In the 1810s the talented Baroness Sophie von Knorring had published six novels. She now only holds a place as a footnote in literary history. The reason may be that she was a paradox? An aristocrat of a nearly Gustavian stamp, yet also an unsparing critic of the arrogance of birth, she belongs to the most refined milieus, which she exposes without mercy. Her critics refer to her outmoded view of women and believe that her main topic is the indissolubility of marriage.To a modern reader, the real purpose of Knorring’s novelistic art is to describe the issues connected with female eroticism and the idealising power of passion. The message of the moral double standards, as well as the subtle nuances that distinguish ‘pure’ from ‘bad’ women, is what Knorring tirelessly analyses. When in her novels Sophie von Knorring examines how women’s passions become ‘criminal’ compared with men’s moral double standards, she is in the good company of the great authors of world literature. Germaine de Staël, Rousseau, and Johanna von Schopenhauer.
Fredrika Bremer has won respect as a personality, as a letter writer, and as a writer of travel accounts. But as soon as it comes to her novels, reservations usually begin to make their appearance. The only exceptions made are usually for Grannarne (1837; Eng. tr. The Neighbours) and Hemmet (1839; Eng. tr. The Home). With these books, she became one of the world’s most read novelists. No Swedish author, not even Selma Lagerlöf, has enjoyed as much success in the English-speaking world. Few Swedish authors have been translated into so many languages.All of Fredrika Bremer’s production may be read in the light of a Realist and a Romantic code. On the one hand, she examines the woman’s position in society, her right to education and personal development. On the other hand, she is preoccupied with the right of the inner life as opposed to the outer life and with the possibilities for passion, the female heart, and the female fire to overturn the existing state of things. It is not balance that constitutes Fredrika Bremer’s originality. Rather, it is the very agitation in the books that captures the reader. She was a passionate being – both as an intellectual and in her search for freedom.
Wendela Hebbe, who was active in the 1840s at Aftonbladet, the biggest and most scandalous newspaper in Sweden, has gone down in history as the country’s first permanently employed female journalist. But she was much more than that: she was Sweden’s first female publicist. Her small salon in her office in the Gamla Stan quarter of Stockholm soon became a meeting-place for the men of the new spirit. A circle of free publicists involved a politicised literary culture.In Wendela Hebbe’s journalism, the social tendency of the period is noticeable, but it can be more difficult to discover in her fiction, which employs an unusually high number of voices and experiments with various genres, from Romantic texts and everyday prose to depictions of the lives of common people. In the period from 1846 through 1850, Wendela Hebbe published a number of articles that aimed at publicly exposing the extreme poverty that women in particular could be living in. At the same time, Wendela Hebbe’s literary production is an interesting example of how difficult it was for the female life experience to find its literary form. She did not have an adequate genre for this.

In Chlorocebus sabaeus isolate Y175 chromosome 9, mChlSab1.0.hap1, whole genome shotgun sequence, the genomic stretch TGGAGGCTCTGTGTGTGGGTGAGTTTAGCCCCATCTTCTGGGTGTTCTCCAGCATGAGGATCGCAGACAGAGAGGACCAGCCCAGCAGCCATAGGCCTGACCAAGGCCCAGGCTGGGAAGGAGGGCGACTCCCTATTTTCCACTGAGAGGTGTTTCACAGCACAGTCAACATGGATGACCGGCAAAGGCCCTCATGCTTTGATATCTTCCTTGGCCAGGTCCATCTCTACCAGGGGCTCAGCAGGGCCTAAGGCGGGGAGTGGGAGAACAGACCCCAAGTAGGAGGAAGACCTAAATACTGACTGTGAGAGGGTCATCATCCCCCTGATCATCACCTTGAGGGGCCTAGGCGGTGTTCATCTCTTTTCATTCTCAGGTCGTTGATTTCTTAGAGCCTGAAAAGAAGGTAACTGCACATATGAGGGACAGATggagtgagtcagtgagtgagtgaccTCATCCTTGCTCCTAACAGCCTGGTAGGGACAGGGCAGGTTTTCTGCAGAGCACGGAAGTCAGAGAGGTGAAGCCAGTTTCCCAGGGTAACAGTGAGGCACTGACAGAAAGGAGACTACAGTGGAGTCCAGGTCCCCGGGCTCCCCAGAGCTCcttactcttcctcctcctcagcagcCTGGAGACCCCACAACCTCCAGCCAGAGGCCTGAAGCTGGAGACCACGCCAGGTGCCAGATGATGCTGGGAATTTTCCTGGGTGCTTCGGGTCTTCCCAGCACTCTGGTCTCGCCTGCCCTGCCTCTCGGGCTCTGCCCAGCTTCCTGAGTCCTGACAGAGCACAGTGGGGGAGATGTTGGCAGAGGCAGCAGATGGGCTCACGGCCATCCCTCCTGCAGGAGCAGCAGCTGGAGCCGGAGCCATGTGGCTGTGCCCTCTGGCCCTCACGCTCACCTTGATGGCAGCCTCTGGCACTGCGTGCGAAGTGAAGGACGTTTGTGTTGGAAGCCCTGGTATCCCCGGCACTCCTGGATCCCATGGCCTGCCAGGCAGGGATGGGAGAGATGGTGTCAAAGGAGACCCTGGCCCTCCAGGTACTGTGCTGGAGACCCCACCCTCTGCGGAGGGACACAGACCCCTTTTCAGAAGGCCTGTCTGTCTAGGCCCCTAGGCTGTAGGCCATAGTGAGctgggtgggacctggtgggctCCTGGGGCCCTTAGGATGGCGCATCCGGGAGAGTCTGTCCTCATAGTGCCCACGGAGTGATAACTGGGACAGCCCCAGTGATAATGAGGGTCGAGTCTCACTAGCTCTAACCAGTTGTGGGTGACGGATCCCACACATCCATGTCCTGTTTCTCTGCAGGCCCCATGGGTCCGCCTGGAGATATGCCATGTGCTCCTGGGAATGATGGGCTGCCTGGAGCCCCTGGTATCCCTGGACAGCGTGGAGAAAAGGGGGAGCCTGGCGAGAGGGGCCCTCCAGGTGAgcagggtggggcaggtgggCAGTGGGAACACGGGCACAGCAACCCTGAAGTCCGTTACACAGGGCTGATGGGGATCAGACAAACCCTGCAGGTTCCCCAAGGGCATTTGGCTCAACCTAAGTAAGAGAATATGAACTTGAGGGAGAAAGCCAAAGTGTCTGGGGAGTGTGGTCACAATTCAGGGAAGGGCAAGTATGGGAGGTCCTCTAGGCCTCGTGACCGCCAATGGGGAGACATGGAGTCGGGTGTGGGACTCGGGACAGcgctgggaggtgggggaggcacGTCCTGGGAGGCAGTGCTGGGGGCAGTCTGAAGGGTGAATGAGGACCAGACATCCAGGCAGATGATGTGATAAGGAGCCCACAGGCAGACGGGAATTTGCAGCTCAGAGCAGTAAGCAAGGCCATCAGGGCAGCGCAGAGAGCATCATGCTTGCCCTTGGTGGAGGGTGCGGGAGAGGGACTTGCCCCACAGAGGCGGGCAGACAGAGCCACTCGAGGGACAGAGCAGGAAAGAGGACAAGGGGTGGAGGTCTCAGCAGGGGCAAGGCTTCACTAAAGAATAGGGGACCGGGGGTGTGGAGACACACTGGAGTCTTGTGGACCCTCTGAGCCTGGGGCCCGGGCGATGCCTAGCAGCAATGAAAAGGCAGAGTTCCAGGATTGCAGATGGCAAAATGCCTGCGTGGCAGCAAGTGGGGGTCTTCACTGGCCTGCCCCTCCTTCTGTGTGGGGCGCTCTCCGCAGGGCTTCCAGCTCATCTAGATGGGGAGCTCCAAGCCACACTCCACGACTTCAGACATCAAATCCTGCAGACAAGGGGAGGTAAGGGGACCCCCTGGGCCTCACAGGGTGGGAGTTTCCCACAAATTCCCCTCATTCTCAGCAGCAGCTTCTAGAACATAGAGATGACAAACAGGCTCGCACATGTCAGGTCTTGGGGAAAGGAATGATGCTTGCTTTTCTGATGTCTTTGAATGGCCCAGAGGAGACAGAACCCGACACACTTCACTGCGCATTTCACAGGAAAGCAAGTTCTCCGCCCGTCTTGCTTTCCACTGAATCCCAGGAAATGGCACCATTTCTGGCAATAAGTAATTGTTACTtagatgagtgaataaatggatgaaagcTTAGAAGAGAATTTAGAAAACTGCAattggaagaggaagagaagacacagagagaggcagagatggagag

The most renowned female author of the Swedish Romantic period was Euphrosyne, the pseudonym of Julia Christina Nyberg. She made her debut in 1817 with a couple of poems in Poetisk kalender, one of the most important literary journals of the Swedish Romantic movement. The critics who swore to the aesthetic ideals of Romanticism usually spoke about her texts with sympathy and appreciation. Her literary fame seems to have been at its peak in the 1820s.She often found her motifs in fairy tales, folk tales, and myths – completely in agreement with the taste of the period. Nature was another source of inspiration to her. Flowers, birds, and the changing seasons became the subject of several of her most beautiful poems. It was love that she by preference and most ardently sung about, but in several poems Euphrosyne also wrote about the contemporary literary establishment, often satirically. The only prose text that she published was “Den sköna Cunigunda” (The Fair Cunigunda). To a modern reader, this is perhaps the most interesting of her texts. Here, she lets a number of female figures, taken from the Bible and ancient Egyptian mythology, from contemporary literature, and from the contemporary literary debate, mirror, amplify, or counterbalance each other.
Magdalena Sofia, ‘Malla’, Silfverstolpe hosted the most well-known learned salon in Sweden, frequented during the 1820s and 1830s by famous male authors of the time. Through her contact with these famous men Malla Silfverstolpe has gone down in history, whereas her own person and her individual contributions to the salon culture have been marginalised.Her great memoirs, published posthumously in four volumes, are at one and the same time the most important document about the Swedish salon culture and the most interesting literary text by a woman that has issued from this cultural milieu. This latter dimension has been neglected, and the work has primarily been highlighted as a historical source of knowledge about the period’s famous men. Yet, with her close examination of the conditions of emotion, she offers a unique insight into the contradictions of women’s lives and women’s culture in the early nineteenth century.